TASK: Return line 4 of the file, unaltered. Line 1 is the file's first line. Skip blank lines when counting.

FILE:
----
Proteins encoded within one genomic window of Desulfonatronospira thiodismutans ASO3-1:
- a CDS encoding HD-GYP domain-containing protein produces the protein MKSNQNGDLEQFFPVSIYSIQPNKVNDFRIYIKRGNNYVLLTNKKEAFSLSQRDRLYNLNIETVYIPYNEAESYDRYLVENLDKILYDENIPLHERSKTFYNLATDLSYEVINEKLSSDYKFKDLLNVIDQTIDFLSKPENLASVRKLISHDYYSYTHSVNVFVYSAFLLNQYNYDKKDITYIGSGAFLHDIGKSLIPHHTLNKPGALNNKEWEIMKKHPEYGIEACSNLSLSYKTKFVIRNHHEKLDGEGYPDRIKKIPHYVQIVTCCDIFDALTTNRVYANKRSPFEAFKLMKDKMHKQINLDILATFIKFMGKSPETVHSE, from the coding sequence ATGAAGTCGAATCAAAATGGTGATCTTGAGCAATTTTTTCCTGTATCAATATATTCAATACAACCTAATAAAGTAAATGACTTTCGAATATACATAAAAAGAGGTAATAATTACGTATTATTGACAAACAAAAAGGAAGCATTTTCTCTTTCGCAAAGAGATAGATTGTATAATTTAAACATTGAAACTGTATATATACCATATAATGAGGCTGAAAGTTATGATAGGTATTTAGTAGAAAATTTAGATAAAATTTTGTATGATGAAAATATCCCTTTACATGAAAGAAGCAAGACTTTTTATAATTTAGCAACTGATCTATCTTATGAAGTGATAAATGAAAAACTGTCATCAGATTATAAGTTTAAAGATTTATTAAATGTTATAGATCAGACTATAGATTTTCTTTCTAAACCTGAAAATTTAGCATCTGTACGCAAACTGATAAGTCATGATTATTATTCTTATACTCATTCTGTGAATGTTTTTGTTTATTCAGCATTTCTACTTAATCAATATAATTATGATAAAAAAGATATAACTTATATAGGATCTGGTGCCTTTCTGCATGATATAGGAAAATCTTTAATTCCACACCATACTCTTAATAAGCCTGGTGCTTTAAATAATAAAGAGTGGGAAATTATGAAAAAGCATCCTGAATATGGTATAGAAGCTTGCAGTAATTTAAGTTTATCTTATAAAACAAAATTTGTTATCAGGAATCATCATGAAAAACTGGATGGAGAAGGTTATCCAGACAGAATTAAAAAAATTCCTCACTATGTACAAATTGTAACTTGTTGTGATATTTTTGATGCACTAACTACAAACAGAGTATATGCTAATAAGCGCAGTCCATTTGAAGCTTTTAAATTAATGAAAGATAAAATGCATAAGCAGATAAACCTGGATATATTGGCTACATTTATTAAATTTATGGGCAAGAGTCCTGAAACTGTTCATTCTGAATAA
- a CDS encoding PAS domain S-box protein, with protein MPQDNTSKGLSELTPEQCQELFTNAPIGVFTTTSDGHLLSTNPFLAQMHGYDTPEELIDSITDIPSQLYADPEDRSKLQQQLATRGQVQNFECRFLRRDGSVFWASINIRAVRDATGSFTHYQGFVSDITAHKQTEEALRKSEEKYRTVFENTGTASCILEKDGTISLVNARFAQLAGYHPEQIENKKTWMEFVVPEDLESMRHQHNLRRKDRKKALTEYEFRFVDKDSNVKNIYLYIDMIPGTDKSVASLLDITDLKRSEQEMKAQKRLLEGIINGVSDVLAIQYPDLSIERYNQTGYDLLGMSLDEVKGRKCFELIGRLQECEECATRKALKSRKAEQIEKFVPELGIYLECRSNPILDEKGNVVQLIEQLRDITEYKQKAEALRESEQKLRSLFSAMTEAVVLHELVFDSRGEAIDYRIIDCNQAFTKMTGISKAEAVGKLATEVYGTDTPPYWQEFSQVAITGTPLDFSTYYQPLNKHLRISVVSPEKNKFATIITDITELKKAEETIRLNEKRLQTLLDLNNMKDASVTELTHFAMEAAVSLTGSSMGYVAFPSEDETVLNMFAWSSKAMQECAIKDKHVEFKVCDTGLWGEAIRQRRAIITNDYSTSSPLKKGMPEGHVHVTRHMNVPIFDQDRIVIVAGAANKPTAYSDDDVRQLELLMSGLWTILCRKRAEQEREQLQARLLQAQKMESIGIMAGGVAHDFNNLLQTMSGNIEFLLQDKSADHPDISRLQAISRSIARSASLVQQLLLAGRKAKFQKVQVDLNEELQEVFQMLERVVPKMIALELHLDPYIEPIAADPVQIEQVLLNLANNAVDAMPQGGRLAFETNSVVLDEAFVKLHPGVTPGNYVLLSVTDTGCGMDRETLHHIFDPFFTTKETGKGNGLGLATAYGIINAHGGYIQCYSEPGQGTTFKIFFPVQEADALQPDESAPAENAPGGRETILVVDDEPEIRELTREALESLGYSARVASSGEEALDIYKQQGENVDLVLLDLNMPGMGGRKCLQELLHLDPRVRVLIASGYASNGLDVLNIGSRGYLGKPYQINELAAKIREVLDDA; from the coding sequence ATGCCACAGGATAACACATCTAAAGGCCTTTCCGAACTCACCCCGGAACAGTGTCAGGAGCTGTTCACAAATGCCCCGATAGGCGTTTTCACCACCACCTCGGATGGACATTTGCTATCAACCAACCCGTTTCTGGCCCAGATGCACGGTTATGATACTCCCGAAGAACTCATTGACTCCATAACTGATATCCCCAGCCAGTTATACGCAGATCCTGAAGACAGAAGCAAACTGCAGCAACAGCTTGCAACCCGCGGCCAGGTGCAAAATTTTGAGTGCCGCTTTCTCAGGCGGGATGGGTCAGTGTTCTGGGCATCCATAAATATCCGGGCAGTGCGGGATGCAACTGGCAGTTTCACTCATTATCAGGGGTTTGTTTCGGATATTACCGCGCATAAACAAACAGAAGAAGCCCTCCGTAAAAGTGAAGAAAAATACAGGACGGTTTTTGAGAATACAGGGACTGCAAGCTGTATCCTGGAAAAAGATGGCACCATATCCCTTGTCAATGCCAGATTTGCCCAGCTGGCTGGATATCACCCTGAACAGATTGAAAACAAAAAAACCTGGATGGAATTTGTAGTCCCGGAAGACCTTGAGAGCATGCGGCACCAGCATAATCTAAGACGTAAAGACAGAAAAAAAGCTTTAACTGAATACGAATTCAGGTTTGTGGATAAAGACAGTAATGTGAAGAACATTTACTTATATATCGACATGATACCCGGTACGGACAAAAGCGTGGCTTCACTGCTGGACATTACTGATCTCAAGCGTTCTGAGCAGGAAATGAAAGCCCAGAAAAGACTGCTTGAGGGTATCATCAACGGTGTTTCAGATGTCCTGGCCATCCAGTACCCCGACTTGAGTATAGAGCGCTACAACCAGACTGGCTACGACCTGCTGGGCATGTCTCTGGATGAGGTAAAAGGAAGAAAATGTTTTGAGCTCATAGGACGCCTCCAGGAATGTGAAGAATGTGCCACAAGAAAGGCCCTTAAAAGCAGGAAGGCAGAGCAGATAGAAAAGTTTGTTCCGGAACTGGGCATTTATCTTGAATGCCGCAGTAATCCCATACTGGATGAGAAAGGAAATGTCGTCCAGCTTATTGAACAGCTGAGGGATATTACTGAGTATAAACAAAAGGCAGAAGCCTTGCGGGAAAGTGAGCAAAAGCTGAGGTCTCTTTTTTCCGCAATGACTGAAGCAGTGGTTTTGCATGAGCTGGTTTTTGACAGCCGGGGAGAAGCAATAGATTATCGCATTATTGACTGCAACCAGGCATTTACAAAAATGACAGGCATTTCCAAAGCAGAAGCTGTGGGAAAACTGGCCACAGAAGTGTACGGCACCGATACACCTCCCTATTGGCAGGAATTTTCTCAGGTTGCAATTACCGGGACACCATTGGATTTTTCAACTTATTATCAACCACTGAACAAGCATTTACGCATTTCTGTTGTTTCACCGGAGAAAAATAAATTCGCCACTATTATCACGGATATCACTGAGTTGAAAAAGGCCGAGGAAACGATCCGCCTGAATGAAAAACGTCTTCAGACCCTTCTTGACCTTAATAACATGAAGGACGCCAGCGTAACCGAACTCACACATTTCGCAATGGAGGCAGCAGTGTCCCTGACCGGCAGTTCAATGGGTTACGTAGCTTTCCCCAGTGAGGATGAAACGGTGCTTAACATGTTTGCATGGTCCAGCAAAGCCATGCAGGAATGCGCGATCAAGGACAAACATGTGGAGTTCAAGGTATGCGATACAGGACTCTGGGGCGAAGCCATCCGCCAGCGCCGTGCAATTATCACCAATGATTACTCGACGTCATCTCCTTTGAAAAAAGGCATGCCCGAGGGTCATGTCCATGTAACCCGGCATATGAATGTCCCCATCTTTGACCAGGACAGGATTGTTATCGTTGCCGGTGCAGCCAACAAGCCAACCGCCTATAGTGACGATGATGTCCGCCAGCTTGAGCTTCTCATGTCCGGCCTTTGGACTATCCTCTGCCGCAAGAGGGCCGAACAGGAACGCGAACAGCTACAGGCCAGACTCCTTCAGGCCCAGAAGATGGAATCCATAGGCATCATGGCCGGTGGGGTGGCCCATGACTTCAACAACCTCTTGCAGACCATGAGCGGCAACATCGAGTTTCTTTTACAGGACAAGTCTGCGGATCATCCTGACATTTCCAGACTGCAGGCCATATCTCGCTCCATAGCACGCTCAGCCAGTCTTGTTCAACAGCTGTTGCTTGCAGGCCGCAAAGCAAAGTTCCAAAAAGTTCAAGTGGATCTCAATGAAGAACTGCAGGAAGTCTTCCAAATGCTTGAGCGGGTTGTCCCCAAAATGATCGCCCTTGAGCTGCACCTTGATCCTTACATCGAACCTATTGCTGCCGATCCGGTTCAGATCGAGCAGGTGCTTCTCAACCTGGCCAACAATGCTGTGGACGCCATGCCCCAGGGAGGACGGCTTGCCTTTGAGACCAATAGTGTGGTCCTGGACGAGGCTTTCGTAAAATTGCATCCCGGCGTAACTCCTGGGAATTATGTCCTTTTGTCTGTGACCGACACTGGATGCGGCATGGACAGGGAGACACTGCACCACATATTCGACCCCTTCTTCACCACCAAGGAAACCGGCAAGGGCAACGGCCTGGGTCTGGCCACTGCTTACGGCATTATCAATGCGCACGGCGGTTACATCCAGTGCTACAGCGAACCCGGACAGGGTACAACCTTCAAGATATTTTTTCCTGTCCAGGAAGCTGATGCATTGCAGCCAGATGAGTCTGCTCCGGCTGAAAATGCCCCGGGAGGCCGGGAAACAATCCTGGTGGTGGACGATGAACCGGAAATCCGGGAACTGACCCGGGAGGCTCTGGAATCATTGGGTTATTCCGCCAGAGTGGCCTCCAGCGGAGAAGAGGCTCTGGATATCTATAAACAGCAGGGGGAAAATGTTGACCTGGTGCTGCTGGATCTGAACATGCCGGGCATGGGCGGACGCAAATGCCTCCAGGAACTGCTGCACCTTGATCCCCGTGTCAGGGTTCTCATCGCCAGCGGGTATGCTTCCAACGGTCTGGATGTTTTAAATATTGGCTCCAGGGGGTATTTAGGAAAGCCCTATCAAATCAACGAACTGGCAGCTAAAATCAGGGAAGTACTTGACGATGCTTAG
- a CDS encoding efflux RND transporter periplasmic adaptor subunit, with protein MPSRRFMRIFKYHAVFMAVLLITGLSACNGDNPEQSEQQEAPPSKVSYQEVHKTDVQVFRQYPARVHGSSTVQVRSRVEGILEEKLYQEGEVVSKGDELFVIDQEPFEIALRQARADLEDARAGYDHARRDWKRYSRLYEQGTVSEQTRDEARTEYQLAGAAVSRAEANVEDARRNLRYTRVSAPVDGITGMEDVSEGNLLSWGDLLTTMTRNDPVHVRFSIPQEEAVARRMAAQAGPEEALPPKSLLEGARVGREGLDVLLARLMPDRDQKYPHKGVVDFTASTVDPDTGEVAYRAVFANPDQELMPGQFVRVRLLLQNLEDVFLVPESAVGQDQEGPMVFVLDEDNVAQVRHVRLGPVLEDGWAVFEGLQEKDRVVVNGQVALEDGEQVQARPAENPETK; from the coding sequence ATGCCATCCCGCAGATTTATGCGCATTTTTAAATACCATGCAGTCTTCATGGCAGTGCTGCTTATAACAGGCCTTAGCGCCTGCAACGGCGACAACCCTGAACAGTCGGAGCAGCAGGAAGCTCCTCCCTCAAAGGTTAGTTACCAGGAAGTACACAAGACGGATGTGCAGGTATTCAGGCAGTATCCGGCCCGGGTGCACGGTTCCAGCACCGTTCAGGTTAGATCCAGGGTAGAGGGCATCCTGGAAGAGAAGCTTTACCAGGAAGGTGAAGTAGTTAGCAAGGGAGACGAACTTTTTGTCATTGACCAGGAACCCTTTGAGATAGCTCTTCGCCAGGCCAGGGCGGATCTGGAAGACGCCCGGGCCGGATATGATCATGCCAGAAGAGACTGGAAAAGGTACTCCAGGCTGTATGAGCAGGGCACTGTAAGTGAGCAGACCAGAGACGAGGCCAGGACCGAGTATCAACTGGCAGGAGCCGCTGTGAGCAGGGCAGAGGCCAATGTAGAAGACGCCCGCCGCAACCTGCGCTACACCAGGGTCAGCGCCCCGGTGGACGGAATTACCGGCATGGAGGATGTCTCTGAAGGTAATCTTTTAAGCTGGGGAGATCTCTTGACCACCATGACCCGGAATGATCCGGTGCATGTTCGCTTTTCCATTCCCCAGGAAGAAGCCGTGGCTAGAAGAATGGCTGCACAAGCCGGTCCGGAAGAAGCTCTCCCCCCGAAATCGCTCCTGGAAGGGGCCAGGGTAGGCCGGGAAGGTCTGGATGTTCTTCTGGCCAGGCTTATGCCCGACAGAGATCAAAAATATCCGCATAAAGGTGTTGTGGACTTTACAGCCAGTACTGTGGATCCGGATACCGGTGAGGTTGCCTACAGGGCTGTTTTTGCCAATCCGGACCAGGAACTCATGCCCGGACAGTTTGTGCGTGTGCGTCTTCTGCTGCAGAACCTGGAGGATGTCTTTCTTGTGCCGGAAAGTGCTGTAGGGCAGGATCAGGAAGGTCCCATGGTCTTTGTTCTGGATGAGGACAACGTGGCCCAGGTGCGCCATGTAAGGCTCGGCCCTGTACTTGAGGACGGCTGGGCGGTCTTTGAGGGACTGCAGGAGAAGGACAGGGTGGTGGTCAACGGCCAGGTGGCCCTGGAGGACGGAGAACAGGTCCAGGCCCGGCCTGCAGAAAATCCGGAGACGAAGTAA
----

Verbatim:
- a CDS encoding efflux RND transporter periplasmic adaptor subunit, with protein MPSRRFMRIFKYHAVFMAVLLITGLSACNGDNPEQSEQQEAPPSKVSYQEVHKTDVQVFRQYPARVHGSSTVQVRSRVEGILEEKLYQEGEVVSKGDELFVIDQEPFEIALRQARADLEDARAGYDHARRDWKRYSRLYEQGTVSEQTRDEARTEYQLAGAAVSRAEANVEDARRNLRYTRVSAPVDGITGMEDVSEGNLLSWGDLLTTMTRNDPVHVRFSIPQEEAVARRMAAQAGPEEALPPKSLLEGARVGREGLDVLLARLMPDRDQKYPHKGVVDFTASTVDPDTGEVAYRAVFANPDQELMPGQFVRVRLLLQNLEDVFLVPESAVGQDQEGPMVFVLDEDNVAQVRHVRLGPVLEDGWAVFEGLQEKDRVVVNGQVALEDGEQVQARPAENPETK; from the coding sequence ATGCCATCCCGCAGATTTATGCGCATTTTTAAATACCATGCAGTCTTCATGGCAGTGCTGCTTATAACAGGCCTTAGCGCCTGCAACGGCGACAACCCTGAACAGTCGGAGCAGCAGGAAGCTCCTCCCTCAAAGGTTAGTTACCAGGAAGTACACAAGACGGATGTGCAGGTATTCAGGCAGTATCCGGCCCGGGTGCACGGTTCCAGCACCGTTCAGGTTAGATCCAGGGTAGAGGGCATCCTGGAAGAGAAGCTTTACCAGGAAGGTGAAGTAGTTAGCAAGGGAGACGAACTTTTTGTCATTGACCAGGAACCCTTTGAGATAGCTCTTCGCCAGGCCAGGGCGGATCTGGAAGACGCCCGGGCCGGATATGATCATGCCAGAAGAGACTGGAAAAGGTACTCCAGGCTGTATGAGCAGGGCACTGTAAGTGAGCAGACCAGAGACGAGGCCAGGACCGAGTATCAACTGGCAGGAGCCGCTGTGAGCAGGGCAGAGGCCAATGTAGAAGACGCCCGCCGCAACCTGCGCTACACCAGGGTCAGCGCCCCGGTGGACGGAATTACCGGCATGGAGGATGTCTCTGAAGGTAATCTTTTAAGCTGGGGAGATCTCTTGACCACCATGACCCGGAATGATCCGGTGCATGTTCGCTTTTCCATTCCCCAGGAAGAAGCCGTGGCTAGAAGAATGGCTGCACAAGCCGGTCCGGAAGAAGCTCTCCCCCCGAAATCGCTCCTGGAAGGGGCCAGGGTAGGCCGGGAAGGTCTGGATGTTCTTCTGGCCAGGCTTATGCCCGACAGAGATCAAAAATATCCGCATAAAGGTGTTGTGGACTTTACAGCCAGTACTGTGGATCCGGATACCGGTGAGGTTGCCTACAGGGCTGTTTTTGCCAATCCGGACCAGGAACTCATGCCCGGACAGTTTGTGCGTGTGCGTCTTCTGCTGCAGAACCTGGAGGATGTCTTTCTTGTGCCGGAAAGTGCTGTAGGGCAGGATCAGGAAGGTCCCATGGTCTTTGTTCTGGATGAGGACAACGTGGCCCAGGTGCGCCATGTAAGGCTCGGCCCTGTACTTGAGGACGGCTGGGCGGTCTTTGAGGGACTGCAGGAGAAGGACAGGGTGGTGGTCAACGGCCAGGTGGCCCTGGAGGACGGAGAACAGGTCCAGGCCCGGCCTGCAGAAAATCCGGAGACGAAGTAA